The current COVID-19 pandemic has accelerated the use of telemedicine. It has forced the sudden adoption of telemedicine by many medical practices and healthcare systems, accompanied by government and payer emergency measures that have helped to make telemedicine care easier. Most of these emergency measures will sunset, and while most physicians and patients will welcome the return to safe in-person visits, the dramatic increase in virtual care is here to stay. The use of telemedicine apps, along with the large number of people working remotely, has created the potential for the acceleration of cyber security breaches.
Novavax starts Phase 1 coronavirus vaccine trial after $388M from Bill Gates-backed group
Evie Fordham reports for
May 25, 2020:
Novavax said dosing for the Phase 1 clinical
trial of its coronavirus vaccine candidate would begin Monday.
"Administering our vaccine in the first participants of this clinical trial is a significant achievement, bringing us one step closer toward addressing the fundamental need for a vaccine in the fight against the global COVID-19 pandemic," Novavax President and CEO
Stanley C. Erck said in a statement. "We look forward to sharing the clinical results in July and, if promising, quickly initiating the Phase 2 portion of the trial."
A Georgia woman was arrested earlier this month in connection with a scheme in which she is alleged to have sought to pay and receive illegal kickbacks in exchange for referring
Medicare beneficiaries for expensive cancer screening and COVID-19 tests.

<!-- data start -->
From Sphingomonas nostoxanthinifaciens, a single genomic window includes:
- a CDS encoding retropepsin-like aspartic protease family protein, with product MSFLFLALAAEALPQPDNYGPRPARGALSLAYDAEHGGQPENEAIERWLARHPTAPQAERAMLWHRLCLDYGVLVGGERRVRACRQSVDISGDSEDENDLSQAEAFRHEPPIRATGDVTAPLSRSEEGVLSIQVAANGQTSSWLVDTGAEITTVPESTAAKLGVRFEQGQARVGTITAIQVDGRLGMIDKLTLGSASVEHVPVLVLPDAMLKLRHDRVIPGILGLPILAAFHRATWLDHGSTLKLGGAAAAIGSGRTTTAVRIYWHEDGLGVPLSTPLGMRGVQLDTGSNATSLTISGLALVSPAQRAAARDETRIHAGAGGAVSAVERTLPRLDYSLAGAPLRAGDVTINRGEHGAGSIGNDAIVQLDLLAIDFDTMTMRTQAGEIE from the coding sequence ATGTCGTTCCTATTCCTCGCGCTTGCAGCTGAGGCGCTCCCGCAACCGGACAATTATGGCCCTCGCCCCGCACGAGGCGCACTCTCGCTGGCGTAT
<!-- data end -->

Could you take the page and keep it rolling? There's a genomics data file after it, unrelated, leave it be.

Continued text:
Loosened healthcare regulations, including
blanket waivers of the federal
Anti-kickback Statute (AKS) and physician self-referral law (
Stark) in response to the COVID-19 pandemic, could result in an onslaught of these types of healthcare fraud cases in the months to come.
According to the
complaint, the defendant, identified as 32-year-old
Ashley Hoobler Parris, aka
Ashley Hoobler and
Ashley Parris, started her scheme around October 2018 by soliciting kickbacks from labs in exchange for referring Medicare beneficiaries for expensive genetic cancer screening tests (
CGx Testing), regardless of medical necessity.
Hoobler and her co-conspirators would obtain doctors' orders for CGx testing for those beneficiaries by paying illegal kickbacks to co-conspirators at telemedicine companies. She also received illegal kickbacks in exchange for sending the completed CGx swabs and doctors' orders to a laboratory.
Leo Nissola, MDMDwrites in a May 25, 2020KevinMD post:
Cancer patients have seen the world collapsing before their eyes, and then comes a pandemic. The
American Society of Clinical Oncology estimates that this year there will be five thousand new cases of cancer per day in the United States, and COVID-19 adds another layer of worry for people with illnesses such as cancer and ALS. The novel coronavirus will probably be with us for years, having lacerated communities and destroyed the lives of many, yet so much endures. In this complicated life journey, many patients cannot wait for lengthy drug approvals and bureaucratic processes. About twenty million people are living with cancer, and almost twenty thousand with ALS in the United States, and similarly, their daily threat far exceeds COVID-19. Critical care during this crisis is delicate as there are competing risks of getting an immunocompromised patient infected with the novel virus and the possibility of death from the disease's progression.